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NC State celebrates 70 years of nuclear engineering education
An early picture of the research reactor building on the North Carolina State University campus. The Department of Nuclear Engineering is celebrating the 70th anniversary of its nuclear engineering curriculum in 2020–2021. Photo: North Carolina State University
The Department of Nuclear Engineering at North Carolina State University has spent the 2020–2021 academic year celebrating the 70th anniversary of its becoming the first U.S. university to establish a nuclear engineering curriculum. It started in 1950, when Clifford Beck, then of Oak Ridge, Tenn., obtained support from NC State’s dean of engineering, Harold Lampe, to build the nation’s first university nuclear reactor and, in conjunction, establish an educational curriculum dedicated to nuclear engineering.
The department, host to the 2021 ANS Virtual Student Conference, scheduled for April 8–10, now features 23 tenure/tenure-track faculty and three research faculty members. “What a journey for the first nuclear engineering curriculum in the nation,” said Kostadin Ivanov, professor and department head.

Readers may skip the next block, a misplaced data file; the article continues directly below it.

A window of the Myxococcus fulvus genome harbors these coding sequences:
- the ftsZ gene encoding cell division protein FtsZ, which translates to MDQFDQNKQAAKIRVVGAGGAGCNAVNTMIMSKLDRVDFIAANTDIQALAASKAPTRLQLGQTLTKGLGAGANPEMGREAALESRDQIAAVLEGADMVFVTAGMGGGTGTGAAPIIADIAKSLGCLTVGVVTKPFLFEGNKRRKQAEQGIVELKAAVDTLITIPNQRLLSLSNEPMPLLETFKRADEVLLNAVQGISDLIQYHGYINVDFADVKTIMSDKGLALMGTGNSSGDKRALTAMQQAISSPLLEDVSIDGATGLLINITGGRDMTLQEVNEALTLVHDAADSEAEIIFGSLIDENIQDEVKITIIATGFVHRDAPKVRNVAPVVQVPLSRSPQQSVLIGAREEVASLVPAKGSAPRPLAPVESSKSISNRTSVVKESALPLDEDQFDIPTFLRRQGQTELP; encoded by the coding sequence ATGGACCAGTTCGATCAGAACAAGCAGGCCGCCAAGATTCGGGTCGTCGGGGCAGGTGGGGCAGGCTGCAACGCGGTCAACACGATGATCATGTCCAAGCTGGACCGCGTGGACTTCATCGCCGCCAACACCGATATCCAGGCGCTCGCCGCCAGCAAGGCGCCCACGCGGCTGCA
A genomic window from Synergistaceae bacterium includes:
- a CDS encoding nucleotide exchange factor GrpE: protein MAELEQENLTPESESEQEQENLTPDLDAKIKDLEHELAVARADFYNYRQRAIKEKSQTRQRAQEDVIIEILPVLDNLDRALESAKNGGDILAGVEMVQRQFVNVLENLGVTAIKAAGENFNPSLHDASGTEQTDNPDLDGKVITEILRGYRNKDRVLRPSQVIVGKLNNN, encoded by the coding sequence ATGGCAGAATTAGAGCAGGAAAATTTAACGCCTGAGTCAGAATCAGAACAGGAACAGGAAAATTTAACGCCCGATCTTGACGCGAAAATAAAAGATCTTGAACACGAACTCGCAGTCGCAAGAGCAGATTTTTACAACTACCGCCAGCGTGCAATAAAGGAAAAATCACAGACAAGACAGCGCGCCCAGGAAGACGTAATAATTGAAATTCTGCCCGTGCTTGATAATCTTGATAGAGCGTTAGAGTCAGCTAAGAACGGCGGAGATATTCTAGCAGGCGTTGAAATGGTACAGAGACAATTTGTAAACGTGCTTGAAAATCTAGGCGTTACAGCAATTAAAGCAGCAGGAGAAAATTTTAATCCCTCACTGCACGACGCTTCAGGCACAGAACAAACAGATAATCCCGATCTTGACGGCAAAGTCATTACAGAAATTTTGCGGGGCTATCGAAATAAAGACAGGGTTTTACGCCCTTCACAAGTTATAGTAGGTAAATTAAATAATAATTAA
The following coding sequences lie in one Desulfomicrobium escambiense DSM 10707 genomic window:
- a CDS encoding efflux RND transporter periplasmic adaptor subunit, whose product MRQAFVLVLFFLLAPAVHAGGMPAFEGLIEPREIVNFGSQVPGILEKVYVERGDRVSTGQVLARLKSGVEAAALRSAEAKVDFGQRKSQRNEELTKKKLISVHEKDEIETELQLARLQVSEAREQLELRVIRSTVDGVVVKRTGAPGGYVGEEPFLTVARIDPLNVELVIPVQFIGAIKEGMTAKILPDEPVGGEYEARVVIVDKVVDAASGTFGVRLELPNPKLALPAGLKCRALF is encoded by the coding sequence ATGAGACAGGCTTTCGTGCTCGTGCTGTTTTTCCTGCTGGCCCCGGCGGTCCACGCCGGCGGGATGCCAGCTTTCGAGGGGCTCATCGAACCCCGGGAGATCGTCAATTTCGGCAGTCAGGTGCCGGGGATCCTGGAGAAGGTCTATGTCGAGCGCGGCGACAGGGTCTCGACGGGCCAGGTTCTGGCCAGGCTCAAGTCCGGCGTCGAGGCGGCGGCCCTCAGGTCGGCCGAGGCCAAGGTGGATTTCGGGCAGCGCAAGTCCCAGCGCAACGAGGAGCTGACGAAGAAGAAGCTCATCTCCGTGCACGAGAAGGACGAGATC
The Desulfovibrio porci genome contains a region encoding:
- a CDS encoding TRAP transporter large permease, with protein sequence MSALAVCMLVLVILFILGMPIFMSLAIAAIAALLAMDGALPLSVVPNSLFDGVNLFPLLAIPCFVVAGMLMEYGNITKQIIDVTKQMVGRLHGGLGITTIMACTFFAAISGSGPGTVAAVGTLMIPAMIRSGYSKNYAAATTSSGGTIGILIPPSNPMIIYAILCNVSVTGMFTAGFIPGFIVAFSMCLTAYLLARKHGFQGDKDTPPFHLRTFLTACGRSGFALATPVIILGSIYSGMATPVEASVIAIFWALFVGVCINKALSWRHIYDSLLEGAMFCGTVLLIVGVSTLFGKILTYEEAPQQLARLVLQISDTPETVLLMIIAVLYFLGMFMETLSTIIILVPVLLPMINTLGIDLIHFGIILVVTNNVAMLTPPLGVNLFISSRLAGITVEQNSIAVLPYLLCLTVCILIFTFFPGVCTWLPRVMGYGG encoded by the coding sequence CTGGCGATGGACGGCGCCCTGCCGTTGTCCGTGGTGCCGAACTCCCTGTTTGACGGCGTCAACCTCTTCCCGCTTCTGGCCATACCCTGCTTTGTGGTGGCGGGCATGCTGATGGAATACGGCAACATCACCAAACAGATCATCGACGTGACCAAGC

John Loberg, Michael ÖSterlund, Klaes-Håkan Bejmer, Jan Blomgren, Jesper Kierkegaard
Nuclear Technology | Volume 177 | Number 1 | January 2012 | Pages 1-7
Technical Paper | Fission Reactors | dx.doi.org/10.13182/NT12-A13323
Articles are hosted by Taylor and Francis Online.
Boiling water reactor (BWR) bottom reflector calculations in lattice codes such as CASMO are presently used only to produce accurate boundary conditions for core interfaces in nodal diffusion codes. Homogenized cross-section constants and discontinuity factors are calculated in one dimension (1-D) without the explicit presence of the control rod absorber. If the spatial flux in a BWR bottom reflector is required, for example, for depletion calculations of withdrawn control rods, the homogenization of the reflector must be based on a representation of the three-dimensional (3-D) geometry and material composition that is as true as possible.This paper investigates differences in cross-section and discontinuity factors from 1-D calculations in CASMO with 3-D Monte Carlo calculations of a realistic bottom reflector model in MCNP5. The cross-section and discontinuity factors from CASMO and MCNP5 are furthermore implemented in the nodal diffusion code SIMULATE5 to investigate the effect on the neutron fluxes in the bottom reflector.The results show that for the case investigated, the 1-D homogenization in CASMO5 produces a 26% overestimation of the homogenized thermal absorption cross section in the reflector and a 62% underestimation of the homogenized fast absorption cross section. These cross-section differences have essentially no impact on the neutron flux in the core but cause a 4.5% and 12.3% underestimation of the thermal and fast neutron flux, respectively, in the reflector region.